problems with direct interventions) until proven otherwise
 People
are Healthy
People are sick
Referral as a Clinical-Experimental
Process



Starting with the couple or family, try

The simplest most direct interventions first; if they do not work, try

More indirect, complex and multi-pronged interventions; if they do not work
Work with the individuals (adults and children)

Focusing increasingly on constraints to change from the past (childhoods of the
parents) in individual contexts (therapy)

And/or biological constraints (hormones, brain chemicals with psychotropic
medications; if they do not work)
Treatment must focus on the development of a transformative relationship
with a therapist that can build the self of the adult and/or child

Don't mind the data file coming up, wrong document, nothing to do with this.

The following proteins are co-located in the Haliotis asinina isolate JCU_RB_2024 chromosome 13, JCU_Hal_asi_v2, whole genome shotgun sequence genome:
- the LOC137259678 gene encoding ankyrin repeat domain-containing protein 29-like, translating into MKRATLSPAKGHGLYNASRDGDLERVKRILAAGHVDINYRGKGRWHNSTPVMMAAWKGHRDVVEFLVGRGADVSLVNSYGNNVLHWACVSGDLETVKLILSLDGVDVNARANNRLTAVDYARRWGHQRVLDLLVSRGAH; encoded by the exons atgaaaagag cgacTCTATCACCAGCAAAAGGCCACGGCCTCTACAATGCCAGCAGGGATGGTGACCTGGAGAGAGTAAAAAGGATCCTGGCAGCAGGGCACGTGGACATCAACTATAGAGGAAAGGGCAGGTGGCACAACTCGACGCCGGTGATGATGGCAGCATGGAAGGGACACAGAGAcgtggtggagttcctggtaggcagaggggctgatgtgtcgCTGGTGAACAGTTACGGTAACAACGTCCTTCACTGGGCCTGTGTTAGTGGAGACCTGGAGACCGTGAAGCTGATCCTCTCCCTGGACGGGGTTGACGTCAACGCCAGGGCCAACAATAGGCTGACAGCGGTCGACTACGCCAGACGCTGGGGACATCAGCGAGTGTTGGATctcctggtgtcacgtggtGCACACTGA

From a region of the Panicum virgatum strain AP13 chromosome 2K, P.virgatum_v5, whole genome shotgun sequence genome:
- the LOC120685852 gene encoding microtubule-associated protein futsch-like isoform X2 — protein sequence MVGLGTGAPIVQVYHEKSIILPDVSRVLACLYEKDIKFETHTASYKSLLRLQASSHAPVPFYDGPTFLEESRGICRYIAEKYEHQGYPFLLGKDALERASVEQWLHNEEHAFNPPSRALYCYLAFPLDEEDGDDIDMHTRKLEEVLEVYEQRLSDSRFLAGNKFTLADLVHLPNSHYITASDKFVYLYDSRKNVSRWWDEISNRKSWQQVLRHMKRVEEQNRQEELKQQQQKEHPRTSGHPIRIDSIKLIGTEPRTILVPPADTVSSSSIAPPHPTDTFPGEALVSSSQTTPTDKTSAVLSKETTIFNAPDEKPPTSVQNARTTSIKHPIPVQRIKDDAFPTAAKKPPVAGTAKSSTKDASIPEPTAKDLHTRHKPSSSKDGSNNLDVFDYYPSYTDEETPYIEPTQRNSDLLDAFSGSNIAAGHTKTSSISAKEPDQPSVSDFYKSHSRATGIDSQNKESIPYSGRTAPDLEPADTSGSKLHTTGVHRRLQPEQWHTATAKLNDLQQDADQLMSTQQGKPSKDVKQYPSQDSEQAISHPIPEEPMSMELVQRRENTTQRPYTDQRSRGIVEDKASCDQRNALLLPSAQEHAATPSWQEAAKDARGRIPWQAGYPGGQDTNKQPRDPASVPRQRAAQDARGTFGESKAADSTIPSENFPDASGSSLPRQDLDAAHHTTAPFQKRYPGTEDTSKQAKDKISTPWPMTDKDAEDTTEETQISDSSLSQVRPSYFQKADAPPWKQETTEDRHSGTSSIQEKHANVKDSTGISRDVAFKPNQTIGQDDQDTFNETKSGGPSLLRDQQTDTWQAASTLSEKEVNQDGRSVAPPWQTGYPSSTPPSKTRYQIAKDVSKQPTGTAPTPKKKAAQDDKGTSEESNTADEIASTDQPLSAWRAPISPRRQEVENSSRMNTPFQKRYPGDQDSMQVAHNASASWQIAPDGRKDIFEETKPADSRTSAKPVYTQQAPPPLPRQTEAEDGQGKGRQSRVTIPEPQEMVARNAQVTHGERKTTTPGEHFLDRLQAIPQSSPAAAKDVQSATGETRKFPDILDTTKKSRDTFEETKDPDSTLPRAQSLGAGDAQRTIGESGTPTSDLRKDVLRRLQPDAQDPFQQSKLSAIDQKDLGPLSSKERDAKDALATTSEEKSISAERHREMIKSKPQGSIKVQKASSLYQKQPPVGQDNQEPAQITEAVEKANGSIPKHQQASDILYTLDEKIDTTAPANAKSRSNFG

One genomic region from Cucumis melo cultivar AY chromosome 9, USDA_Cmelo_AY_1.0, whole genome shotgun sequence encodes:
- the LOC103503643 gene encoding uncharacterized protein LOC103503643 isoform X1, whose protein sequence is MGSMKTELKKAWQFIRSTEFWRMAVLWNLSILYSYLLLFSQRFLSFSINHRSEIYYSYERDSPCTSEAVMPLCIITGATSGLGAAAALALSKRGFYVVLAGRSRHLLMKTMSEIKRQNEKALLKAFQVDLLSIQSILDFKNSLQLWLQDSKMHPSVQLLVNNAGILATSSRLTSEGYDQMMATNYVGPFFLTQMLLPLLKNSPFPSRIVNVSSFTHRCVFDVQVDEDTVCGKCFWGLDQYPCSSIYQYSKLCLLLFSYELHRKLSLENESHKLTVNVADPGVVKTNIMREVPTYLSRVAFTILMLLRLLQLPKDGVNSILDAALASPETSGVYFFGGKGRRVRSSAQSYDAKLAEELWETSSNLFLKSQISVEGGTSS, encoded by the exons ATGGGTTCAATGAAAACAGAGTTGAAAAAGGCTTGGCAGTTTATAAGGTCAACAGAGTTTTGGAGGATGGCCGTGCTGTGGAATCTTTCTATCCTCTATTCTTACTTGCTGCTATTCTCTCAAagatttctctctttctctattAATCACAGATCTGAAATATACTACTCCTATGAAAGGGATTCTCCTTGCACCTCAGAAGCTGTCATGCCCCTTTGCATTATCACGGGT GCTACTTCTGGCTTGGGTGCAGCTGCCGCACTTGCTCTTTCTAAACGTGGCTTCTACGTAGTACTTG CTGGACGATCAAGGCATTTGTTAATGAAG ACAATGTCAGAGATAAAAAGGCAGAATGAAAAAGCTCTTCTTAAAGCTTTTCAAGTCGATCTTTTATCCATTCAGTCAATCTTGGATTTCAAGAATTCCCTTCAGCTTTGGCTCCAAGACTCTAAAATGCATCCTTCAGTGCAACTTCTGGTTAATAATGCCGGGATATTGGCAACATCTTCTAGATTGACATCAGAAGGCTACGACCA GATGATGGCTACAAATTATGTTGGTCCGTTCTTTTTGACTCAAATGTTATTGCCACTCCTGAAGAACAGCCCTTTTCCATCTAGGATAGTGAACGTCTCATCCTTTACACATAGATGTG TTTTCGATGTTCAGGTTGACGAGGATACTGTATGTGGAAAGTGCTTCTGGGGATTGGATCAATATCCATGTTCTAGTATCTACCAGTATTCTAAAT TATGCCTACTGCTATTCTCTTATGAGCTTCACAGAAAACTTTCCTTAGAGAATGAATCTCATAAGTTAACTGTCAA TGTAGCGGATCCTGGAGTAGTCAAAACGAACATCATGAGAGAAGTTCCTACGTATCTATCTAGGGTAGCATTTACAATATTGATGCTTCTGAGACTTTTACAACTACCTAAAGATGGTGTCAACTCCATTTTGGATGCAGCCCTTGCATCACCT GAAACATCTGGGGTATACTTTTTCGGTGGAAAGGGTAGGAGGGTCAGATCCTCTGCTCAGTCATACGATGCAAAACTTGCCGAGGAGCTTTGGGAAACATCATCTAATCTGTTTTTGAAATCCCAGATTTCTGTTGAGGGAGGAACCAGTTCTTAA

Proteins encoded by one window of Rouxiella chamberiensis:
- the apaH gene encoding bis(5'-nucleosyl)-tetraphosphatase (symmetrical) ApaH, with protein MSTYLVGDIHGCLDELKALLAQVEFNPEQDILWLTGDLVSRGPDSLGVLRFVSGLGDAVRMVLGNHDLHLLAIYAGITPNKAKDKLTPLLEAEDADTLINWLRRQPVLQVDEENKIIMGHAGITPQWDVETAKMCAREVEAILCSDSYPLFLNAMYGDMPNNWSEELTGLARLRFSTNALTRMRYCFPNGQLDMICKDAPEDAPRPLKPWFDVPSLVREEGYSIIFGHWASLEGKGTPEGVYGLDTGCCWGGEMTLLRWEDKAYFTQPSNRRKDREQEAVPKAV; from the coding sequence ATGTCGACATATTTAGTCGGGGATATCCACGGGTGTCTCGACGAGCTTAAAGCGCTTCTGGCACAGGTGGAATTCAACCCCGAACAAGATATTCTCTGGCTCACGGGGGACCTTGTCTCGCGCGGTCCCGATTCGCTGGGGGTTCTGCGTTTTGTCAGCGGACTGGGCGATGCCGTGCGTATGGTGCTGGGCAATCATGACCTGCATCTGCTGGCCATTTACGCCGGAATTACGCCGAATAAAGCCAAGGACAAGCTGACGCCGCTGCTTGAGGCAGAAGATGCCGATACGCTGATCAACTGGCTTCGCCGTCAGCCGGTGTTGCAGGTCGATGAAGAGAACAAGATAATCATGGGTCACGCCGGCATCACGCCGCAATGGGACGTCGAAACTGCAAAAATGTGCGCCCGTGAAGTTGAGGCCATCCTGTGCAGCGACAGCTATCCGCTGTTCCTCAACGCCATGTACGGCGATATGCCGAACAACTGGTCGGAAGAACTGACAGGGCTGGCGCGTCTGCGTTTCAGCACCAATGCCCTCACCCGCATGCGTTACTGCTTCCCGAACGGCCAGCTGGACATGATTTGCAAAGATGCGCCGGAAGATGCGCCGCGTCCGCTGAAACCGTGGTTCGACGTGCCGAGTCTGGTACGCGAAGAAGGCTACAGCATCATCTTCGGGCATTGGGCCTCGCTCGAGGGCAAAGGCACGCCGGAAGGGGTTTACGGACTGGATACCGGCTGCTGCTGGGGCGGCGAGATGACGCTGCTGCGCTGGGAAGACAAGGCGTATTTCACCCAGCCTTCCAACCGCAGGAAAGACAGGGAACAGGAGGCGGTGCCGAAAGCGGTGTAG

Who to Bring in When: Preferred Order
of a Failure Driven Process

Couple and Family therapists—coordinators/managers

Individual therapists to work with the adults and children

Psychiatrists to evaluate and prescribe medication

Psychodynamic therapists who can rebuild the selves of the
adults (and children)
You Are Part of the System

Why am I a family psychologist and why are you a family lawyer?



Our own agendas to repair ourselves and our families
Watching our countertransference—What we bring to the case and
situation from our pasts

Am I protecting my mother, my self, my sister or brother?

Am I stopping my abusive, critical father?

Am I rescuing myself, because no one did when it counted?
Knowing and restraining ourselves—you cannot not be personally involved

But you can know and manage yourself so as not to make a situation worse
Conclusions and Summary

See the Child and Parents as a System

Bring in therapists who will address the System first and coordinate with
other therapists

Assume health—that people want to do the right thing for their children

When they don’t

Address their deficits with individual therapy and/or medication
You are trying to change a system and you are part of that
system—The Importance of our
Hope and Humility to make a Better World